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Mushroom hunter

October 6, 2009

Ralph and I took a long walk on Sunday. We walked through the woods, up the hill and onto a neighboring gravel road. It is narrow and lined with sugar maple, butternut (valiantly holding out against butternut canker), red maple and a stand of balsam fir that smells like heaven when the wind is blowing just right. All those sugar maples are a vibrant, burnished, golden yellow. The afternoon sun shines through the leaves, turning them transparent and making the whole world seem dipped in gold. It’s really, really beautiful.

It was a quiet walk, not a lot of talking, both of us lost in thought. I think that all that quiet made us both notice where we were walking more than we might have otherwise. This attention to our surroundings meant we both noticed the huge number and variety of mushrooms underfoot. And as soon as we started noticing a few, more and more started popping out of the background leaf litter. They were everywhere. We were both wishing we knew more about mushrooms.

When I managed a CSA farm several years ago, Ralph and I both participated in the cultivation of shiitake mushrooms. He worked with one of the farm owners to cut and haul the sugar maple, hop-hornbeam, and ash logs out of the woods, and I worked with the other farm owner to inoculate the logs with mushroom mycelium. There was just about nothing better in the world than the shiitake mushrooms when they burst like little miracles out of those logs in the springtime. And sauteed with olive oil and garlic, they were way more fresh than anything you see in the grocery store. They almost squeaked with freshness. I miss that a lot.

So I’ve been excited that Ralph has been getting into mushrooms lately. He came home after visiting a friend toting a handful of sawdust inoculated with wine-cap mycelium. He’s cultivating them in a sawdust pile under our lone oak tree and we’re hoping to see them do their mushroomy thing in the springtime. He also recently went to a mushroom talk at the University of Vermont’s Horticulture Farm, led by a man who, when he’s not a mushroom hunter, has a day job as a local public radio host.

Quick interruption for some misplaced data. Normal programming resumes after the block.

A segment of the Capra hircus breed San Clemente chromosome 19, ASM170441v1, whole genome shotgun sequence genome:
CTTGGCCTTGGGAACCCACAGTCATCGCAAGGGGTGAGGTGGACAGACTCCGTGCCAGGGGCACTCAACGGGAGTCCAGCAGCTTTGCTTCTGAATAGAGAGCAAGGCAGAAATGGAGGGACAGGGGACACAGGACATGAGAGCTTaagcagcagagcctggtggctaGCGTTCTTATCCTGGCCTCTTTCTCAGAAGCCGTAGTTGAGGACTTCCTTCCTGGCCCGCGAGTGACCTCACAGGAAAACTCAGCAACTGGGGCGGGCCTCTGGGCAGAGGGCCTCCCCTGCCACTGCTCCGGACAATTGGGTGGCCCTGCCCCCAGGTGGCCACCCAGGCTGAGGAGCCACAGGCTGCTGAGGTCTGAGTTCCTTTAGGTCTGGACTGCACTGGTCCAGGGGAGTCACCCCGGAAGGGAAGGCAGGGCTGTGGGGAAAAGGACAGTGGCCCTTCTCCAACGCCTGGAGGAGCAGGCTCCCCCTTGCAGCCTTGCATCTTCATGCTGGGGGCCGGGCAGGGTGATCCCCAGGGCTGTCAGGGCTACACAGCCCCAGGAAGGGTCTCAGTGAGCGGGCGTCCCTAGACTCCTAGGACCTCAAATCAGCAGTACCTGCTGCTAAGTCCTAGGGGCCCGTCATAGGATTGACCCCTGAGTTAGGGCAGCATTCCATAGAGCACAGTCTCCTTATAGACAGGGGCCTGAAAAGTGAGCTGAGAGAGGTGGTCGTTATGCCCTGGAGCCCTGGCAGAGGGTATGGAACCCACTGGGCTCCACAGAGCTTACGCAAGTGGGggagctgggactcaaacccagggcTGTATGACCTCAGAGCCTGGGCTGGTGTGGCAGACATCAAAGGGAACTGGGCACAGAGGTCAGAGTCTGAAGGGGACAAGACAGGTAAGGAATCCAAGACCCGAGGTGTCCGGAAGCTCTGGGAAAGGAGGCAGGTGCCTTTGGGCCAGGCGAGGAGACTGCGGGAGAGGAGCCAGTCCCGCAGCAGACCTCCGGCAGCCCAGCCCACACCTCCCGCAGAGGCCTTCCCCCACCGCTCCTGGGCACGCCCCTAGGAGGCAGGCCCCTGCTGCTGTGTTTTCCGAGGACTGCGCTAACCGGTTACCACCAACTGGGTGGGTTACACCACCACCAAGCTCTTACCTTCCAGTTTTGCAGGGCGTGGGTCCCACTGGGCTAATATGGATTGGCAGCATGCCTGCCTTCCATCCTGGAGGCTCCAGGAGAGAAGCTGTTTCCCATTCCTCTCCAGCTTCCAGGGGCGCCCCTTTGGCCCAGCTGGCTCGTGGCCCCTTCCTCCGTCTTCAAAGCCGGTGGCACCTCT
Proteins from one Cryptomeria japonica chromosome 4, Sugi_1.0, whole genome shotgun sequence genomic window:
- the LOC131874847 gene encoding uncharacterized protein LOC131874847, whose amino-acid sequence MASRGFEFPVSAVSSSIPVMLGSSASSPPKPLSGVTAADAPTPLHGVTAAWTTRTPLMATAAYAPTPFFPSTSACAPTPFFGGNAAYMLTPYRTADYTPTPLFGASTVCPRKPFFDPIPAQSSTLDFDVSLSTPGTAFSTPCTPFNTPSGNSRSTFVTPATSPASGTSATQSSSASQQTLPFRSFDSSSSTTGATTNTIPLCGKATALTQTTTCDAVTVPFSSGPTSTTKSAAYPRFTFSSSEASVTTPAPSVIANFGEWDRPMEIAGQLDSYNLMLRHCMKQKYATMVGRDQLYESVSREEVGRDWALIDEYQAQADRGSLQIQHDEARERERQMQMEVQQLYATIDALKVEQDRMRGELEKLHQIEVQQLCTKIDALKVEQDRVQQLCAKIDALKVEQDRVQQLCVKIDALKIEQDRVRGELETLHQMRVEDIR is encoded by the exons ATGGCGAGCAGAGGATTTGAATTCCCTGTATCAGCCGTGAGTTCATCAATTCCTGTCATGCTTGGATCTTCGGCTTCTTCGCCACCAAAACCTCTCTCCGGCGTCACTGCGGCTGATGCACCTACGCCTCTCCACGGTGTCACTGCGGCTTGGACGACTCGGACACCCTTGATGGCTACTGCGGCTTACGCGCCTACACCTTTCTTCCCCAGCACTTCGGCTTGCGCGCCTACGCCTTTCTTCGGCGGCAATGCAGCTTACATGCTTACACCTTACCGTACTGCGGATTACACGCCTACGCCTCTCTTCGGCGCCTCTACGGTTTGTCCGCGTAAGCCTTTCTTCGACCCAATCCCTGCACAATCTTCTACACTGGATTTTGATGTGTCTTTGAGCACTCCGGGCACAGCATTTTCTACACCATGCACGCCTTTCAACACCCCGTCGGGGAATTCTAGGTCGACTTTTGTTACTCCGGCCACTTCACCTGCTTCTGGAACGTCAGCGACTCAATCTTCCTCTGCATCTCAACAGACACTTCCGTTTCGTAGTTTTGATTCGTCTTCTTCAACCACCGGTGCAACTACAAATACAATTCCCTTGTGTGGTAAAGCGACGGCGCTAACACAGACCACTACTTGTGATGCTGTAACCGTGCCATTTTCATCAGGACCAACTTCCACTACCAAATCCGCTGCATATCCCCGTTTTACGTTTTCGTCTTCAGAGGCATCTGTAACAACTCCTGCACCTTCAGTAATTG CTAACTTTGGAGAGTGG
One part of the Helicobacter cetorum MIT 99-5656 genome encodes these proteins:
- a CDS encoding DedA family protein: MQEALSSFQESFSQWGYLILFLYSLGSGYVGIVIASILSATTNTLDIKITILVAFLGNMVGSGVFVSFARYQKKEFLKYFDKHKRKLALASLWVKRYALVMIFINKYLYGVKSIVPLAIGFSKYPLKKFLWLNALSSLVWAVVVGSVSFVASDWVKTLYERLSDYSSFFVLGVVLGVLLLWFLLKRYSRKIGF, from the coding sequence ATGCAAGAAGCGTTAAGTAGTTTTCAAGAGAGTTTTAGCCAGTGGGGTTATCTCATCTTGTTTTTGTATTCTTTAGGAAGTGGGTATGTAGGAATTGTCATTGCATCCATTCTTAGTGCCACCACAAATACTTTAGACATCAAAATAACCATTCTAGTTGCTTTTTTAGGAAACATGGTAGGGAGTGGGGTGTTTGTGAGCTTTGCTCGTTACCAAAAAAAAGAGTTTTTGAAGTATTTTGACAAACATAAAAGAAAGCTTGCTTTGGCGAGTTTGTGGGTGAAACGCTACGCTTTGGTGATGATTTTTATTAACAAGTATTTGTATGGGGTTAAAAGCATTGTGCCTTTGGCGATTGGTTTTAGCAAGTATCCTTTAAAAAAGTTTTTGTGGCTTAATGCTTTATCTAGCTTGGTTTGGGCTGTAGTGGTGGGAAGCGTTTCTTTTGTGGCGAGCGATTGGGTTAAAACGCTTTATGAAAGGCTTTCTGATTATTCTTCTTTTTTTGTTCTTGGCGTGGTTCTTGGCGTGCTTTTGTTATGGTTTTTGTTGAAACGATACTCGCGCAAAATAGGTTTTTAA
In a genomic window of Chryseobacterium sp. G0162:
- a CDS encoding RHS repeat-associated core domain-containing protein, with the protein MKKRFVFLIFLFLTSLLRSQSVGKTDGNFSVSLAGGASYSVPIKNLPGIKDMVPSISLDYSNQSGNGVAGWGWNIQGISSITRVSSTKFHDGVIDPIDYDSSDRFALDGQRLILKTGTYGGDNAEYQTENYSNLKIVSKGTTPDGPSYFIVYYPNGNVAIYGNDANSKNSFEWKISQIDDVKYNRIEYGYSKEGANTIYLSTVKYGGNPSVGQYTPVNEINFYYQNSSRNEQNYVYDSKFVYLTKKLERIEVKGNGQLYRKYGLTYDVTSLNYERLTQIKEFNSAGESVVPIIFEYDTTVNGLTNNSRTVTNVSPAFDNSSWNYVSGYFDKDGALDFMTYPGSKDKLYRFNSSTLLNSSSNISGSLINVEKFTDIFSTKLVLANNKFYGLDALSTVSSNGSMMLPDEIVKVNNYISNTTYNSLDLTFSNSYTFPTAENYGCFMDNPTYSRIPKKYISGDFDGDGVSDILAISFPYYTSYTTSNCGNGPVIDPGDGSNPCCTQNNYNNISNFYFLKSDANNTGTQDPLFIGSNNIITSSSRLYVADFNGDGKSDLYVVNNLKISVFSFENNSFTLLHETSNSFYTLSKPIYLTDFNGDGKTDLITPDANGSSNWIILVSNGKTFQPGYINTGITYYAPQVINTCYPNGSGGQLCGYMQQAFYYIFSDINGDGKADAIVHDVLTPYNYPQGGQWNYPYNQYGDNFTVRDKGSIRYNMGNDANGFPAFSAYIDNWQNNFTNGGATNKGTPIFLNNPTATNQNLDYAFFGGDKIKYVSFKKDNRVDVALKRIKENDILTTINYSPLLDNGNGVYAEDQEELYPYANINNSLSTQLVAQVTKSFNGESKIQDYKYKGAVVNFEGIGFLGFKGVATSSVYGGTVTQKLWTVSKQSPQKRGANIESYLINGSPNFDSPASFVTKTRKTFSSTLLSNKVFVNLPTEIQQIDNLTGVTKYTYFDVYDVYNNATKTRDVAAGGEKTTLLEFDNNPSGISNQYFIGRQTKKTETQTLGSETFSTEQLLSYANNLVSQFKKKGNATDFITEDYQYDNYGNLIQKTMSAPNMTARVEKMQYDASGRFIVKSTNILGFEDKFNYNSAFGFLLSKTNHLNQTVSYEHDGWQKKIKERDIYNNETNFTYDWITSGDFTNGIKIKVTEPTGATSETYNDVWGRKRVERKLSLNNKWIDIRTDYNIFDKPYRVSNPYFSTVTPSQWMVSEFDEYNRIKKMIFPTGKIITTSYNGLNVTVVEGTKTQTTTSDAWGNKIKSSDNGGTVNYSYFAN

When we discovered our fungus bonanza on our walk, Ralph picked some of the more common mushrooms and saved them. He took some photos and sent them to the aforementioned mushroom hunter, and low and behold, they’re edible, even palatable. The mushrooms pictured here are Armillaria mushrooms, commonly called honey fungus, and they were everywhere. You couldn’t walk without stepping on them. It was amazing to see all that food, there on the forest floor. It was another little miracle.

Ralph went back today to look for them again and they were mostly past their prime. Peaked in two days. It’s a fleeting season, apparently. Just to keep things exciting, there is another species of mushroom that apparently closely mimics the Armillaria and of course, this mimic has the charming quality of being deadly to people who eat it. That’s what you have to love about mushrooms. Amazing little organisms that could potentially kill you or add a lovely earthy note to your dinner plate. I won’t pretend I’m not every-so-slightly relieved that they were past their peak when he went back. The last time Ralph brought home wild mushrooms, I was on the edge of my seat, just waiting to melt into a little puddle of poisoned death on the floor during dinner. I fool myself into thinking I played this off coolly. Now, don’t get me wrong, he does his homework. The last mushroom was a morel and he was very clear about the ID. But it was thrilling in a mostly safe kind of way nonetheless.

Photos in this post courtesy of Ralph.

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